Writing about Zinfandel for the October issue (see “Original Zin”) got me thinking about my personal connection to the varietal, and how that’s changed over the years. Zinfandel didn’t really enter my consciousness until 1999, when I first moved to the Bay Area and a friend gave me a bottle of Ravenswood Zin as a welcome gift. Now along with Ridge and more recently, Rosenblum, Ravenswood is one of *the* names in Zinfandel, with winemaker Joel Peterson offering up numerous examples of the varietal. These offerings range from the high-end Vineyard Designates to the more-moderate County Series and the budget-friedly Vintner’s Blend.
You can be sure that the bottle my friend gave me back in ’99 was the latter, given that we were all starving twenty-somethings at the time, and Ravenswood Zin quickly became a favorite for both its price tag, rich flavors, and almost-cocktail-like alcoholic punch (which is, let’s face it, another favorite characteristic among beverages of starving twenty-somethings…).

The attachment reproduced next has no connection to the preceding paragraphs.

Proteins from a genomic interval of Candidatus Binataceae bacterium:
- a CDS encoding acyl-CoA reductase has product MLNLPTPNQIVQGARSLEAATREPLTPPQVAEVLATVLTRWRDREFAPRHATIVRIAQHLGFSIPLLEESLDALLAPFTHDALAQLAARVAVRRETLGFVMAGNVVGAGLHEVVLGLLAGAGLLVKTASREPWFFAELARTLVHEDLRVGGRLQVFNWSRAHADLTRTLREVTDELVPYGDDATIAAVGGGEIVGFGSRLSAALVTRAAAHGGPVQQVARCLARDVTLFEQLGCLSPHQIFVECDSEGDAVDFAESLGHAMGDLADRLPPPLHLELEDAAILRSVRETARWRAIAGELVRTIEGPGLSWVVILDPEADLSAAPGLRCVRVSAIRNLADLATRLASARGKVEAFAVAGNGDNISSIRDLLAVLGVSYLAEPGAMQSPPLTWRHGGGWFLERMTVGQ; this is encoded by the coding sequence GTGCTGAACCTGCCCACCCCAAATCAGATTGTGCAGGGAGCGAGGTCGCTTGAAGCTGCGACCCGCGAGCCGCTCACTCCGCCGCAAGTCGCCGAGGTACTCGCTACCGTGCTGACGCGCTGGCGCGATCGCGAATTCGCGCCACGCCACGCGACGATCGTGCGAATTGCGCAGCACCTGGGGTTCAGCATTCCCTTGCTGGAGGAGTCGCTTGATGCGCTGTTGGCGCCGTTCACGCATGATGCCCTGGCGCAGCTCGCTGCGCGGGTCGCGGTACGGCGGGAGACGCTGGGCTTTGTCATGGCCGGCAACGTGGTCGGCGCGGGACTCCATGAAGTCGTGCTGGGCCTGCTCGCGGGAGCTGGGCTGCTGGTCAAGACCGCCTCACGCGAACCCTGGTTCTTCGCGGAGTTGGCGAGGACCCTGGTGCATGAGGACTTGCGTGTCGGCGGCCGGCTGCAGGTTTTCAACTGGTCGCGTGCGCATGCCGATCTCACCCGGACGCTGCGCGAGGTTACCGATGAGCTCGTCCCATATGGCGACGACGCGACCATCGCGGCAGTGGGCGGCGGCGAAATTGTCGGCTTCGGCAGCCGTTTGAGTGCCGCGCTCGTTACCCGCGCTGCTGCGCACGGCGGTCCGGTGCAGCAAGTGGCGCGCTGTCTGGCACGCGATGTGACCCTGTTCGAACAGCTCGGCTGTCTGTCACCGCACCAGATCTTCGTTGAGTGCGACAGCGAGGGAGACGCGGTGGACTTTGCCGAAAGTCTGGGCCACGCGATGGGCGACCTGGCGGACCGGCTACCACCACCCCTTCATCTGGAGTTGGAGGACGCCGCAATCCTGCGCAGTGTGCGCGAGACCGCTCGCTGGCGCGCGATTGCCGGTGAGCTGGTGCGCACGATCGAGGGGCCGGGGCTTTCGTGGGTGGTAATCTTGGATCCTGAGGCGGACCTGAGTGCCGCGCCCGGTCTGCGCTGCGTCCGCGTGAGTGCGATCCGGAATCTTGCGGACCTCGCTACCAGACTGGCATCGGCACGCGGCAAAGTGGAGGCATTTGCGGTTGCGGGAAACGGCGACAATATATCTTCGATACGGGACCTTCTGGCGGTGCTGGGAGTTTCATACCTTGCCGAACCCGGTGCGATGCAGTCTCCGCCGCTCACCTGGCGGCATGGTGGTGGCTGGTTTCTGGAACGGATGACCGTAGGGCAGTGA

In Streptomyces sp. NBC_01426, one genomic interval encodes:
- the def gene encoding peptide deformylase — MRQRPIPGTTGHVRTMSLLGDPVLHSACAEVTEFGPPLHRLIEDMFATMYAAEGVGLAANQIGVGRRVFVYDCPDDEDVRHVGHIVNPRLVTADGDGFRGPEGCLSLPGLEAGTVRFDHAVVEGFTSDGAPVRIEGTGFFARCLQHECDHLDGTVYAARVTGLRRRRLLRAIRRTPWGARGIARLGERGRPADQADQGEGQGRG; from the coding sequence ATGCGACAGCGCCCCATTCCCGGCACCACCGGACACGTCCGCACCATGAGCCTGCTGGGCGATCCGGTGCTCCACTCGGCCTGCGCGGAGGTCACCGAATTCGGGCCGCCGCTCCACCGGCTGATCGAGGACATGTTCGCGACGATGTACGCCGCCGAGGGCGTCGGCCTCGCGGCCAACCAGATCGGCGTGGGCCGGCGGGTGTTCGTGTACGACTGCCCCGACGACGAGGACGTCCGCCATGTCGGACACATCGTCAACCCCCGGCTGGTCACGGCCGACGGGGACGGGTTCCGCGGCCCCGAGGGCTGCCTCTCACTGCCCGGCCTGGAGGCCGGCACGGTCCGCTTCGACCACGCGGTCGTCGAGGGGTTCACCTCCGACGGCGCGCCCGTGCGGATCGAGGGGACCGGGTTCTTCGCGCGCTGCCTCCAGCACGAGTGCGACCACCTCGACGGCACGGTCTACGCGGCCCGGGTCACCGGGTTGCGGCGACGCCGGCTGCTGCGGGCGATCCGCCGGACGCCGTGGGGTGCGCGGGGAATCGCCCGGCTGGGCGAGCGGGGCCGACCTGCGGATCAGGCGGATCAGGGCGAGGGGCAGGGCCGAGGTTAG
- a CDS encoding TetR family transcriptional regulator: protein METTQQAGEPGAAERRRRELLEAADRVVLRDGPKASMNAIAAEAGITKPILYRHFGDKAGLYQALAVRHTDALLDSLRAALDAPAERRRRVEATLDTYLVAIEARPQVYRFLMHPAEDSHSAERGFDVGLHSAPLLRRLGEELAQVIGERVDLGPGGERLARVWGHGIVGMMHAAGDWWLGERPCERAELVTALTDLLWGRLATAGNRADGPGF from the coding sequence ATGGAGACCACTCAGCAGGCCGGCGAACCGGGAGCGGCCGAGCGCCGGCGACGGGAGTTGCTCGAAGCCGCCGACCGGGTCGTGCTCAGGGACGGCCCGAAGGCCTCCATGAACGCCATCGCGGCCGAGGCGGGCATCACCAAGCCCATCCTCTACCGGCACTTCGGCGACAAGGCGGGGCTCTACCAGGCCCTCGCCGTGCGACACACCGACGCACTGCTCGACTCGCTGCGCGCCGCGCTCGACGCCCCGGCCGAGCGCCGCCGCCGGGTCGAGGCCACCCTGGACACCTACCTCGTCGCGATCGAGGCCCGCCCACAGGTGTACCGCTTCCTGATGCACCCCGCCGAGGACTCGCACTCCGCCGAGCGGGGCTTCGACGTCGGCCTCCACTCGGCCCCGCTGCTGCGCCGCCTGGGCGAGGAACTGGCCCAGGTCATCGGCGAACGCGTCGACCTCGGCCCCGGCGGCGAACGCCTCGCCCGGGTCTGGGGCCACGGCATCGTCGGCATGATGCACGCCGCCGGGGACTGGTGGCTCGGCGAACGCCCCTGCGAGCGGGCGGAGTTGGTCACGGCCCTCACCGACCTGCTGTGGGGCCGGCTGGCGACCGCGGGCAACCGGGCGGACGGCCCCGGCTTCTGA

It’s that alcoholic punch that can occasionally get the varietal into trouble: witness Darrell Corti’s decision to no longer sell his once-beloved Amador County Zinfandels at Corti Brothers gourmet grocery and wine store in Sacramento. Now, if you read my article, you’ll recall that Corti was largely responsible for putting Amador wines on the map in the ’60s and ’70s, thanks to his successful lobbying campaign on behalf of the county’s Zinfandel grapes. That campaign was aimed at Napa winemakers, and given Corti’s reputation as something of an industry sage, those winemakers listened and began to source their grapes from the region — with impressive results.
But in recent years, the alcohol content in Zinfandels has been sneaking ever higher (16 percent isn’t unheard of), perhaps in an effort to suit the tastes of critics who bestow their highest scores upon wines that are big and bold. Corti has said that his objection is not with Amador Zins in particular, but with all unfortified wines whose alcohol content exceeds 14 percent.
Fair enough — even this Zinfandel lover can now only handle the occasional glass of Amador’s old-vine finest. Guess I’ve mellowed with age.